Ross Marchand on October 30, 2017

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    This article appeared in the Daily Caller on October 26, 2017.

    Last week, the Department of Defense confirmed to Congress what all of Washington, DC already knew: the Pentagon is bloated. In particular, military bases have an astounding 19 percent “excess capacity.” This jives with previous yearly estimates.  In fact, last years report pegged the figure at 22 percent. The Pentagon admitting that it maintains billions of dollars in wasteful structures should be a slam dunk for fiscally responsible lawmakers intent on downsizing government. But Congress on the whole rejected the Base Realignment and Closure (BRAC) request, even after Sens. John McCain (R-Ariz.) and Jack Reed (D-R.I.) proposed a more “sensible” measure that would give Congress more control over the closure and realignment process.  But counter to Congress’s posturing, the notion of taxpayers footing the bill for nearly abandoned installations is an unpopular one, and for good reason. A letter signed by the Taxpayers Protection Alliance and 44 other groups across the political spectrum reinforced the bipartisan idea of closing more bases. » Read More
  • Taxpayers Protection Alliance Praises House for Passing FY 2018 Budget Resolution

    Grace Morgan on October 26, 2017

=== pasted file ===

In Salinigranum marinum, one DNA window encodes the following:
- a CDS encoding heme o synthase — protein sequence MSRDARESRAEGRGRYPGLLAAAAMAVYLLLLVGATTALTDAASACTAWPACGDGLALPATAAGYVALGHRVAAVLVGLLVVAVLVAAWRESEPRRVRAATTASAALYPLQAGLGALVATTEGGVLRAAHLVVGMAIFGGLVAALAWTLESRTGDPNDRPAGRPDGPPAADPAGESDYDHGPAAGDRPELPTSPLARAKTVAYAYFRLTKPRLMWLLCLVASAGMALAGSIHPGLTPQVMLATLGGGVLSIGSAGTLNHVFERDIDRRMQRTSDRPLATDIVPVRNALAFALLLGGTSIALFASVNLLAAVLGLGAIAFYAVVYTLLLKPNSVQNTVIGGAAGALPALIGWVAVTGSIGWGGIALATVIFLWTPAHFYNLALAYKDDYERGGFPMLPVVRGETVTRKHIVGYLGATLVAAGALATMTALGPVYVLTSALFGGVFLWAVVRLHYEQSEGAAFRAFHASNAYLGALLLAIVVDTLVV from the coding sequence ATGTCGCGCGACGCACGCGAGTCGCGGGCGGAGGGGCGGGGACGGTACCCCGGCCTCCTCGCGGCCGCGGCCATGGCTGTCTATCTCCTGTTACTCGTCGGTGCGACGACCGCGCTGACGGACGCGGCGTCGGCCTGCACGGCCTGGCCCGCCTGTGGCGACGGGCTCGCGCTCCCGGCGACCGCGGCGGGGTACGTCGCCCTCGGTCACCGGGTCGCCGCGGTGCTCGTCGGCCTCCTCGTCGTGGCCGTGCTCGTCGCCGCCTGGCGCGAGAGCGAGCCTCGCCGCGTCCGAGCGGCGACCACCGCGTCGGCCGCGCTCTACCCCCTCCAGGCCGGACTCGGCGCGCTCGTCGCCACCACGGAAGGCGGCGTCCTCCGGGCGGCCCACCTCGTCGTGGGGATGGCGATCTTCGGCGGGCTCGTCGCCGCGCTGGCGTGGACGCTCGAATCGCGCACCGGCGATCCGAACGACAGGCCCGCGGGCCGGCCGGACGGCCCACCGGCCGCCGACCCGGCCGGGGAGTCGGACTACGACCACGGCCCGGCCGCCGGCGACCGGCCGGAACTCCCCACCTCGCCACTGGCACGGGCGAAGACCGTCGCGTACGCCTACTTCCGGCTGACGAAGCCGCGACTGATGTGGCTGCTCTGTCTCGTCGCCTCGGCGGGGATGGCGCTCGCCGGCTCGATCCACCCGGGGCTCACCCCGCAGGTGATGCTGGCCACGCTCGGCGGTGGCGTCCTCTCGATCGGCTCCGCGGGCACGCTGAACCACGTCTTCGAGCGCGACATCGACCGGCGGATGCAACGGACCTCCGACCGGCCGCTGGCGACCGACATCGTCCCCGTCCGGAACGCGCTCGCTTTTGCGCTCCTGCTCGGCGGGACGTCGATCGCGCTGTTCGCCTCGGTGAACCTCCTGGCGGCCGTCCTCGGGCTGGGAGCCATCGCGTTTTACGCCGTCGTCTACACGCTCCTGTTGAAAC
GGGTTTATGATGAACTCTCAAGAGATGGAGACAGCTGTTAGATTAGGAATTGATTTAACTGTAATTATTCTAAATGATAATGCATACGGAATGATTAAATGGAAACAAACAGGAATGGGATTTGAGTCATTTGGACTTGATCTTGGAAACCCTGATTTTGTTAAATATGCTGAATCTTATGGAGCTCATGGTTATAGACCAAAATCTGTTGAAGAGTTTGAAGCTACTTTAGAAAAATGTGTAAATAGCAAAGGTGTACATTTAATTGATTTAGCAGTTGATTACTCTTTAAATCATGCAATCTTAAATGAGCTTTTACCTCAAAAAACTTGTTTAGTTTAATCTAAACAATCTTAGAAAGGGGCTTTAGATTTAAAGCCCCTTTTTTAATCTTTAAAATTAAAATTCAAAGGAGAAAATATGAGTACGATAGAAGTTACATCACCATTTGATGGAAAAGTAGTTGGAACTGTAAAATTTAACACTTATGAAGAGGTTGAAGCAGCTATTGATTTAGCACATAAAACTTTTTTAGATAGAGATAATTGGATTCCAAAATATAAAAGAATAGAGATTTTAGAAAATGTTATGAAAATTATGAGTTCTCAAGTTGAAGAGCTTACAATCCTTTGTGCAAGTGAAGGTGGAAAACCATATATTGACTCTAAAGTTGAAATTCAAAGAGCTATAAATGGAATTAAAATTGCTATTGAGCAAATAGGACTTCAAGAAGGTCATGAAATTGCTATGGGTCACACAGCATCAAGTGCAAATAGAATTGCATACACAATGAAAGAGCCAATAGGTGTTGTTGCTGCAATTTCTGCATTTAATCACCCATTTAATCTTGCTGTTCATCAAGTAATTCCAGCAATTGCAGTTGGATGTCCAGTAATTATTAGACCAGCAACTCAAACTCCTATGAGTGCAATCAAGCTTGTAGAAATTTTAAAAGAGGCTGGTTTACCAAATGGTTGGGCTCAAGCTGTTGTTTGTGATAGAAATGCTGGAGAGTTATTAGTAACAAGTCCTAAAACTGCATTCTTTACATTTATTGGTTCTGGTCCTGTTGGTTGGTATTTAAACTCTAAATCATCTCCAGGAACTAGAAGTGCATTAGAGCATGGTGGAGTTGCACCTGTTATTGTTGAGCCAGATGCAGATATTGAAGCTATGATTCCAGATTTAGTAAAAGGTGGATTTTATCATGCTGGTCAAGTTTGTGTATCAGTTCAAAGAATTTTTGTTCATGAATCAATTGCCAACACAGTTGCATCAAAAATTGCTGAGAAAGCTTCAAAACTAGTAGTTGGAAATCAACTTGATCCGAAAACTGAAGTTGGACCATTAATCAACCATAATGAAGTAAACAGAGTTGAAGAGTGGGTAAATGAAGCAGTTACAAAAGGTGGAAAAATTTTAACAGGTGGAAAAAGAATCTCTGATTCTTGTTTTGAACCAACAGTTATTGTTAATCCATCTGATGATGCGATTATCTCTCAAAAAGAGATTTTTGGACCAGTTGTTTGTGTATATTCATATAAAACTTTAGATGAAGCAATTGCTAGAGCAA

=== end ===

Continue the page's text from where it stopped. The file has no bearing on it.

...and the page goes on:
. – Today, the Taxpayers Protection Alliance (TPA) reacted to the passage of the fiscal year (FY) 2018 budget resolution in the House of Representatives. TPA President David Williams praised members of the House for, "demonstrating much-needed fiscal responsibility and continuing the path to tax reform. This budget resolution provides a strong foundation for comprehensive tax reform, paving the way for a reduction of $1.5 trillion in taxes over the next decade.”

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  • To Alleviate Poverty, Congress Must Tackle Welfare Reform

    Ross Marchand on July 24, 2017

    Congress and the President are crafting the fiscal year 2018 budget, with promised cuts to gargantuan programs that have long out-lived their usefulness. Recently, House Speaker Paul Ryan (R-Wisc.) signaled willingness to go beyond the standard conservative/libertarian formula of spending decreases and tax cuts. Speaker Ryan boldly suggests trying a second round of welfare reform, applying work requirements and wage incentives to programs with unchecked growth over the past few decades. Despite the high political price that lawmakers can pay for attempting to reform welfare, updating program rules and eligibility can improve living standards for the millions of Americans on the federal dole. As can be seen in the previous round of welfare reform, strengthening work incentives and allowing for state experimentation can make the very neediest better off while saving taxpayers billions. » Read More
  • TPA Warns that the “Protecting Access to Care Act of 2017” Weakens Federalism

    Ross Marchand on June 13, 2017

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    – Today, the Taxpayers Protection Alliance (TPA) urged lawmakers in the House of Representatives to oppose HR 1215, the “Protecting Access to Care Act of 2017,” which forces a one-size-fits-all system of tort liability on states. A number of conservative organizations have already expressed their opposition to the legislation in a letter to House Speaker Paul Ryan (R-Wisc.). » Read More
  • With Privacy Legislation, Congress Can Safeguard the Digital Domain

    David Williams on June 6, 2017


    This article appeared in Inside Sources on May 17, 2017